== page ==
Wheelchair Basketball Week: Anikka Cassidy

Meet Anikka Cassidy, originally from Calgary, Alberta and currently residing in Champaign, Illinois. Cassidy’s dedication to the sport is evidenced by her commitment both to the sport itself and to her teams, both in Alberta and at the University of Illinois.

“I am relieved I still get to play with my original team [Alberta] as they are my little basketball family”

Cassidy speaks of an evolution in her journey. “I spend a lot more time focusing on my mentality, I realized I wasn’t telling to others what my needs were or how I could be the best athlete I can be. I have severe anxiety, so I have been working on what’s in my control and what isn’t,” she says. This mental strength has enhanced her performance on the court, a crucial area of focus beyond her usual five times a week practice and three lifting sessions.

Cassidy’s pregame routine has stayed pretty similar, with a new addition; gratitude. These routines now carry a tribute to an important mentor in her life– Danny Brinton, who is remembered through writing his Team Alberta and Team Canada numbers on her shoes. “After his unfortunate passing, I now have multiple ways of honoring him,” Cassidy shares.

“In honor of Danny, when I close my eyes after my slaps, I personally thank [him] for getting me started and giving me the opportunities to play on the international stage as well as in the collegiate league.”

Fueling her passion are invaluable mentorships within the sport by her fellow Albertans Chad Jassman, Cathleen Baker, Jayna Doll, Arinn Young, and Nik Goncin. Cassidy also gave a shoutout to Aureile from Quebec for being her buddy during her first National Team camps and telling her to ‘go in with no fear’. Yet, her most cherished mentor is closer to home: “As clichéd as it sounds, my mom is my prime guide in all life’s aspects.” She speaks highly of her mom saying that she has empowered her and advocated for her to allow her to become the person she is today.

The camaraderie Cassidy shares with her teammates is another factor contributing to the strength of her game. From engaging in low-ropes courses to casual talk sessions, Cassidy emphasizes the importance of a strong team community: “I know that if I were ever to run into trouble in any way, my teammates would have my back.”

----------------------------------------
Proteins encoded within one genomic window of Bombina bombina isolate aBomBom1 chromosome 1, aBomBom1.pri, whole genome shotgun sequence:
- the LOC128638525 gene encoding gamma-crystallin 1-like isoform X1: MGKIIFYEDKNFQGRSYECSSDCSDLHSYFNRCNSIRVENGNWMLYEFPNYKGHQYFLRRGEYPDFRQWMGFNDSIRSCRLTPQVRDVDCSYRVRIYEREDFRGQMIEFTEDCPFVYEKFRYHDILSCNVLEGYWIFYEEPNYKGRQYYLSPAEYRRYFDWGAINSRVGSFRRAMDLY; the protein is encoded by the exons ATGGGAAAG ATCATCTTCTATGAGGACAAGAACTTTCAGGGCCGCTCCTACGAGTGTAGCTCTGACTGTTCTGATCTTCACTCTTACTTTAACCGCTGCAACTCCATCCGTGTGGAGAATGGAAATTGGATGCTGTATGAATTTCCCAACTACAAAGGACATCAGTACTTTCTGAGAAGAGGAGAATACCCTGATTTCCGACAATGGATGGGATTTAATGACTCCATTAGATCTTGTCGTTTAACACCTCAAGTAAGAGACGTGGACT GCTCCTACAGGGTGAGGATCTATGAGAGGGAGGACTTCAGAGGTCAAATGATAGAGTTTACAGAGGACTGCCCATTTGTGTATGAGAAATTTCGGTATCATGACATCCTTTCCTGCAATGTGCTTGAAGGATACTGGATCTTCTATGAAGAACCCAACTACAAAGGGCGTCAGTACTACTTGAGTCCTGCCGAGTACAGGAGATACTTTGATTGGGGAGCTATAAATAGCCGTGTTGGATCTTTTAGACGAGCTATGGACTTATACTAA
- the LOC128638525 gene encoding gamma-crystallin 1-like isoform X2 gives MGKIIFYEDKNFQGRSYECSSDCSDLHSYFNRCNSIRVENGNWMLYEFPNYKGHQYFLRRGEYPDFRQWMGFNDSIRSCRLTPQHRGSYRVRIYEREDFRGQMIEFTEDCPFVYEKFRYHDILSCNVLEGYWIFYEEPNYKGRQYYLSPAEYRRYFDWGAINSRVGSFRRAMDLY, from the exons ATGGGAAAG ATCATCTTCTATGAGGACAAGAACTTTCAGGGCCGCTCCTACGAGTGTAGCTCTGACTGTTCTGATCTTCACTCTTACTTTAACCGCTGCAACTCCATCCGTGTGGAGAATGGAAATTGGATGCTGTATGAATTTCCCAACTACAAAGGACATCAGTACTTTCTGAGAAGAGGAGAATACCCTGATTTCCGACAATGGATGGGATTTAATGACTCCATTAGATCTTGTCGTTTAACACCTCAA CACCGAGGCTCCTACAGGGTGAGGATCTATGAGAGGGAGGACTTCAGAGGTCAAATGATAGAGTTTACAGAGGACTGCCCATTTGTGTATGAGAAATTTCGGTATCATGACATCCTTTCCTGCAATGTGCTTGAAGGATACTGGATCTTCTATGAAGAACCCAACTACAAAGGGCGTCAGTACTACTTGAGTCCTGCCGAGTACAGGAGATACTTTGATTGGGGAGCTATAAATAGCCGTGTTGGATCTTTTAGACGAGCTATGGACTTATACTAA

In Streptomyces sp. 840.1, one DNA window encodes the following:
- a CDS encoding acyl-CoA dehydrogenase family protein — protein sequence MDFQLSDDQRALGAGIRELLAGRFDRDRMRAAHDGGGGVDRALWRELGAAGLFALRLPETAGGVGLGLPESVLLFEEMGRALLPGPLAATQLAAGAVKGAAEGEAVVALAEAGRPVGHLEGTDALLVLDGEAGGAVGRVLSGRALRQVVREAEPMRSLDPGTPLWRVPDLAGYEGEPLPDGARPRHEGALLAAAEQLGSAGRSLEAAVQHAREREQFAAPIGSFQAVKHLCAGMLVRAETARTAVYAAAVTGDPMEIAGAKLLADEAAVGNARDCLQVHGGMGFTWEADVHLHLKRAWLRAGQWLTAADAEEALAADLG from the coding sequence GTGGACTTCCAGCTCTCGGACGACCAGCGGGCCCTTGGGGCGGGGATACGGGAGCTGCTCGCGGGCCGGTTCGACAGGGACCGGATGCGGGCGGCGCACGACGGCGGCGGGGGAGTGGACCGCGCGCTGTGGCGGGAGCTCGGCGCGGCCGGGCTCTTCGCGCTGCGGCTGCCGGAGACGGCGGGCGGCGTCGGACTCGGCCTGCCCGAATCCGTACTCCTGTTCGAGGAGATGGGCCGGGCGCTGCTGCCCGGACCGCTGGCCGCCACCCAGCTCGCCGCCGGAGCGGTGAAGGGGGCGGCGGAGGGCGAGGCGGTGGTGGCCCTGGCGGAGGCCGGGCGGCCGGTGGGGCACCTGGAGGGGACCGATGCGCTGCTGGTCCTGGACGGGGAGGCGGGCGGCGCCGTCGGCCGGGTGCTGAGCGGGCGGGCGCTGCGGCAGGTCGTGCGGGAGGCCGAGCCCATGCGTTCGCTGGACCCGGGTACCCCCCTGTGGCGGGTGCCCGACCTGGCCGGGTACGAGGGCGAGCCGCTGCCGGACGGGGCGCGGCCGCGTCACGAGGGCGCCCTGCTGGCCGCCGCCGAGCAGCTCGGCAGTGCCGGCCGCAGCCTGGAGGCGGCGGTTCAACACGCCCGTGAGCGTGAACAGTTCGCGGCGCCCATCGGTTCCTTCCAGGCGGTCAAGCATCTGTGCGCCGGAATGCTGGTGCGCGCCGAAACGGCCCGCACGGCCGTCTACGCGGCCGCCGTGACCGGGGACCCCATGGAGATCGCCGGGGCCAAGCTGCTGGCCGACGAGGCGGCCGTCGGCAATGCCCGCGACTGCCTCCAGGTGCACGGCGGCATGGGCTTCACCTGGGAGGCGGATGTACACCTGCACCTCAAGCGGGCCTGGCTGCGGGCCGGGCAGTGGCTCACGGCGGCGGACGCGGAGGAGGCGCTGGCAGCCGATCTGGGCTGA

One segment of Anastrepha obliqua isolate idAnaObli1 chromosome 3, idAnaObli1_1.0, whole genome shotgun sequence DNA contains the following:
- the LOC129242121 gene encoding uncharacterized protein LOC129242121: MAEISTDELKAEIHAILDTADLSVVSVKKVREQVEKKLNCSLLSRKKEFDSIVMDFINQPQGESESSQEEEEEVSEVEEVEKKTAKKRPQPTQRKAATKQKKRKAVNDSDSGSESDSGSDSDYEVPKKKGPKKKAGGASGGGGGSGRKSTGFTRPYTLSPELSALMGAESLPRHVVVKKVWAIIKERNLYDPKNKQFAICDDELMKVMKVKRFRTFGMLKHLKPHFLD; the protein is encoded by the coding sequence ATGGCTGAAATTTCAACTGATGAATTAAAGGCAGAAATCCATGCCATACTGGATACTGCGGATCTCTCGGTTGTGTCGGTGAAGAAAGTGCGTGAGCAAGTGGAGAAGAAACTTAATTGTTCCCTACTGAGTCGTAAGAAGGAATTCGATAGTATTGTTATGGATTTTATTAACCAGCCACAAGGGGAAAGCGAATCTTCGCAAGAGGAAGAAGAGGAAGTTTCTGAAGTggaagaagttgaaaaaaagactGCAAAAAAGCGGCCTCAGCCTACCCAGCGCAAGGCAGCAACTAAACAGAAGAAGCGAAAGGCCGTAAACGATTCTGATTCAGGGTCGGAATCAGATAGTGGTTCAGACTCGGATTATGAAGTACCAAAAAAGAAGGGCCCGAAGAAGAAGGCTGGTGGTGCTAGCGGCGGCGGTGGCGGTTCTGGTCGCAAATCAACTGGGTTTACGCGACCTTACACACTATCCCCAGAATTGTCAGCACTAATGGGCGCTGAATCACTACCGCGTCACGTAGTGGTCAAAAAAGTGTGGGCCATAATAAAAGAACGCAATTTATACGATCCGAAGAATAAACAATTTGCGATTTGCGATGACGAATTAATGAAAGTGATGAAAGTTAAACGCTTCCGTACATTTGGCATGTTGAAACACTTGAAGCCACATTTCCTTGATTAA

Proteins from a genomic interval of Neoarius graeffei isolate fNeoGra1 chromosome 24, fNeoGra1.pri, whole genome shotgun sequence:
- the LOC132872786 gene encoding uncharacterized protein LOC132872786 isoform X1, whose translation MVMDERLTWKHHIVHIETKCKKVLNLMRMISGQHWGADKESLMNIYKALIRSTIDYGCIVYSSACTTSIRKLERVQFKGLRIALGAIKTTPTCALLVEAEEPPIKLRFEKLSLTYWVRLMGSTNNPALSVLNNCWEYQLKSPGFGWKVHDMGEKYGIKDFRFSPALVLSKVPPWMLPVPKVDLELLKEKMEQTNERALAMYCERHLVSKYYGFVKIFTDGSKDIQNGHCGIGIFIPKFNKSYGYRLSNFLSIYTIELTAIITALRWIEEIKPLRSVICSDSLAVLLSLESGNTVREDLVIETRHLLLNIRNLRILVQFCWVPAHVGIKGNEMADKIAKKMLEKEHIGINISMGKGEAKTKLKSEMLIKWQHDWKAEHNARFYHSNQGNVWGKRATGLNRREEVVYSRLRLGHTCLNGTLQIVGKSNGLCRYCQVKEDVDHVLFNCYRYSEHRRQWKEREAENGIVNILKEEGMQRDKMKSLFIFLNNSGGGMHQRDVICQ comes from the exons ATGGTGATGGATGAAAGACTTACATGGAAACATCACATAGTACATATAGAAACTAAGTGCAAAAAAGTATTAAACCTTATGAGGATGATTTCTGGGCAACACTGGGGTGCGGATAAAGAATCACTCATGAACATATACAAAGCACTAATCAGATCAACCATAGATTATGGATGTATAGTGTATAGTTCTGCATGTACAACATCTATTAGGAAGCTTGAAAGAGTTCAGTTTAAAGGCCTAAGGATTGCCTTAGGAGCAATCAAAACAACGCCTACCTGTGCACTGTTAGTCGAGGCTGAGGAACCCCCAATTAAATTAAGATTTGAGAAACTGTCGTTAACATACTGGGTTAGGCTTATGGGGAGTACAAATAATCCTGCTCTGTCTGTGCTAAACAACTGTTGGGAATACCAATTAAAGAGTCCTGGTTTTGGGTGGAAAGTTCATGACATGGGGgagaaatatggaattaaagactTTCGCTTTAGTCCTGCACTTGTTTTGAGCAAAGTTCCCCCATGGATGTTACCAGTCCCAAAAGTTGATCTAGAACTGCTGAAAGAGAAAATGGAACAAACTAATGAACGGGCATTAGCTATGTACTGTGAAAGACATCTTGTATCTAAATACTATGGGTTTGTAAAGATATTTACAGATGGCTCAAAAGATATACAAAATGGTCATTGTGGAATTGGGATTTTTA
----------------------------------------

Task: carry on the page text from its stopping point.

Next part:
Reflecting on her career, Cassidy shares two memorable moments: Mentoring a 3-year-old Japanese child at the Osaka Cup and receiving offers from five different universities in the US. Choosing the University of Illinois was a moment of pride and triumph for her, especially since she was once told she’d never be able to attend university due to her disability.

With regard to committing to the Illinois Wheelchair Basketball Program, Cassidy explains, “This program is beyond amazing, Stephanie Wheeler is an absolute genius when it comes to team dynamics and training.” The sense of community and assurance of being in one of the best programs in the country have been instrumental to her journey.

Even as she competes with the Illinois team, Cassidy is supporting her team back home in Calgary during this Wheelchair Basketball Week 2023. “Even though I’m in the states, I’m reaching out to schools in Calgary to help find new athletes that would be eligible for the 2027 Canada Winter Games,” she shares.

“I miss my team at home so much, they’ve been my family for the last three years and I am incredibly grateful for them so I’m doing everything I can from across the border.”

An interesting fact about Cassidy reveals her diverse athletic background. “I have had the honor to represent Team Alberta in three separate sports: wheelchair track, wheelchair basketball, and rhythmic gymnastics.”

Keep an eye out for Cassidy in the upcoming season at the University of Illinois!

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